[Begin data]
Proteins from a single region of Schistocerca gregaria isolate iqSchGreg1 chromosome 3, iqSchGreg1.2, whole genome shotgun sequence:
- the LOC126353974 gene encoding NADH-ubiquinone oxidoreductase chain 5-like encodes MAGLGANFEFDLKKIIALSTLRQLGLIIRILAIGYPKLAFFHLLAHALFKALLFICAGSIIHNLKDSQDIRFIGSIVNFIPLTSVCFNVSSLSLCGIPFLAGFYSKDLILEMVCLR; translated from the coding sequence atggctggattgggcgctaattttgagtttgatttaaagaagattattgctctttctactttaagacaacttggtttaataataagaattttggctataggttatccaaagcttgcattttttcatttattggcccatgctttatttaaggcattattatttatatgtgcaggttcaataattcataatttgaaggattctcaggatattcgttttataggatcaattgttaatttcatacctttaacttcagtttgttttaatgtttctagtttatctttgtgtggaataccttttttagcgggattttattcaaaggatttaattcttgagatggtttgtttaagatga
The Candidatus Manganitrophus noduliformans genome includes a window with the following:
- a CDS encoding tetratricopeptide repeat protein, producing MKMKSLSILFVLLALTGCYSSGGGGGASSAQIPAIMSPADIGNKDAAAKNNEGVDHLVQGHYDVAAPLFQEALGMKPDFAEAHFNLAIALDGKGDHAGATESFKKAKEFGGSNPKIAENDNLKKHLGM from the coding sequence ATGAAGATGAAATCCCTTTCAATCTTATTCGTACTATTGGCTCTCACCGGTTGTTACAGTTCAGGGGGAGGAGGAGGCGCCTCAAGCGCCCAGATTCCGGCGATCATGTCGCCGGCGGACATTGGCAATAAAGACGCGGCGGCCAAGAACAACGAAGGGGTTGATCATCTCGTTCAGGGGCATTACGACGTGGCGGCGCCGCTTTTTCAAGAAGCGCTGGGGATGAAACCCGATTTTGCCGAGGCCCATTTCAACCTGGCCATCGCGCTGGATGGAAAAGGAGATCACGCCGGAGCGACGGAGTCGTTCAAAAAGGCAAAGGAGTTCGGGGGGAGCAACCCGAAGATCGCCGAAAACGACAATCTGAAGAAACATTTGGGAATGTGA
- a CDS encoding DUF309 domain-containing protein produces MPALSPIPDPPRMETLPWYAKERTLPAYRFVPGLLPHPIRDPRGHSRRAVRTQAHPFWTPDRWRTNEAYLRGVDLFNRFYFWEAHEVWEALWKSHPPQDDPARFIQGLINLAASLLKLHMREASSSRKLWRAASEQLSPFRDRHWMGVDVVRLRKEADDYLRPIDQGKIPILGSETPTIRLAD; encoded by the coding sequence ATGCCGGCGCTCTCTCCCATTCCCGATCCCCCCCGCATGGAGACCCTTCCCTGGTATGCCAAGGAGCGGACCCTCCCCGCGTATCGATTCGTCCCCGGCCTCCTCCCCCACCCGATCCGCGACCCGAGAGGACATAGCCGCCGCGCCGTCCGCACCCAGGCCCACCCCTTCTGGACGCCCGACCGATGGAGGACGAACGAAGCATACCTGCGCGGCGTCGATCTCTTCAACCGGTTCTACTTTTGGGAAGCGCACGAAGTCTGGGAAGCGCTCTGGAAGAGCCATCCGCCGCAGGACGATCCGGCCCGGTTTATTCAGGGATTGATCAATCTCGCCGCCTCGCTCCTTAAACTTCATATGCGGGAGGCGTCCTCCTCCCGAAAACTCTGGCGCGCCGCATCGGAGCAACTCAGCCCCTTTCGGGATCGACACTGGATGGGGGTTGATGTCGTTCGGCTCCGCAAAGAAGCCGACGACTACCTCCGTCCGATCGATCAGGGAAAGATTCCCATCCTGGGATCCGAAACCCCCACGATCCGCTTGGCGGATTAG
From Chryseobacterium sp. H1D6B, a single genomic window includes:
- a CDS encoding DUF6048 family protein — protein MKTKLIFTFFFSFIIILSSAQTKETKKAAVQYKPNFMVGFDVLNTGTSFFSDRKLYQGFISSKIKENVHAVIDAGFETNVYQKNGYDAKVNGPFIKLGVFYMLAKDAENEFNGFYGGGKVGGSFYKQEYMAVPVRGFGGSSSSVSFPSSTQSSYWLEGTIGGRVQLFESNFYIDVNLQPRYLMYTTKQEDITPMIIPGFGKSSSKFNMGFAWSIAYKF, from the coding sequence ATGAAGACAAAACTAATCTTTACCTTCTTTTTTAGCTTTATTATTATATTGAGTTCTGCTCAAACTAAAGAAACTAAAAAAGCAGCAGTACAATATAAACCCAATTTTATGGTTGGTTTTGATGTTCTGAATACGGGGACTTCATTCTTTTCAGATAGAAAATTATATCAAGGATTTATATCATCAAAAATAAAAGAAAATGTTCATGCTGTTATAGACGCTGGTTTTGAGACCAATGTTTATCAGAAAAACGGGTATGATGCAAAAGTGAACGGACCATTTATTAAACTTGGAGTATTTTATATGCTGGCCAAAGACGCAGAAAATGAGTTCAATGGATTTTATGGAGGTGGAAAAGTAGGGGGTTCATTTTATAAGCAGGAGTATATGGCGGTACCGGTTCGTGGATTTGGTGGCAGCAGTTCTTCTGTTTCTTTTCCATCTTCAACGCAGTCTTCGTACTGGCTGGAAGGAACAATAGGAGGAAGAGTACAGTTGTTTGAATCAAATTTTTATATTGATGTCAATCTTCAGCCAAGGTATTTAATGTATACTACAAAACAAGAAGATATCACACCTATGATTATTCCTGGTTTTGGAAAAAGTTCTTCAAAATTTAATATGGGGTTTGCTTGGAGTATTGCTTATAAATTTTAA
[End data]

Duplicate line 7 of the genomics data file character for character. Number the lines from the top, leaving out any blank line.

- a CDS encoding DUF6048 family protein — protein MKTKLIFTFFFSFIIILSSAQTKETKKAAVQYKPNFMVGFDVLNTGTSFFSDRKLYQGFISSKIKENVHAVIDAGFETNVYQKNGYDAKVNGPFIKLGVFYMLAKDAENEFNGFYGGGKVGGSFYKQEYMAVPVRGFGGSSSSVSFPSSTQSSYWLEGTIGGRVQLFESNFYIDVNLQPRYLMYTTKQEDITPMIIPGFGKSSSKFNMGFAWSIAYKF, from the coding sequence ATGAAGACAAAACTAATCTTTACCTTCTTTTTTAGCTTTATTATTATATTGAGTTCTGCTCAAACTAAAGAAACTAAAAAAGCAGCAGTACAATATAAACCCAATTTTATGGTTGGTTTTGATGTTCTGAATACGGGGACTTCATTCTTTTCAGATAGAAAATTATATCAAGGATTTATATCATCAAAAATAAAAGAAAATGTTCATGCTGTTATAGACGCTGGTTTTGAGACCAATGTTTATCAGAAAAACGGGTATGATGCAAAAGTGAACGGACCATTTATTAAACTTGGAGTATTTTATATGCTGGCCAAAGACGCAGAAAATGAGTTCAATGGATTTTATGGAGGTGGAAAAGTAGGGGGTTCATTTTATAAGCAGGAGTATATGGCGGTACCGGTTCGTGGATTTGGTGGCAGCAGTTCTTCTGTTTCTTTTCCATCTTCAACGCAGTCTTCGTACTGGCTGGAAGGAACAATAGGAGGAAGAGTACAGTTGTTTGAATCAAATTTTTATATTGATGTCAATCTTCAGCCAAGGTATTTAATGTATACTACAAAACAAGAAGATATCACACCTATGATTATTCCTGGTTTTGGAAAAAGTTCTTCAAAATTTAATATGGGGTTTGCTTGGAGTATTGCTTATAAATTTTAA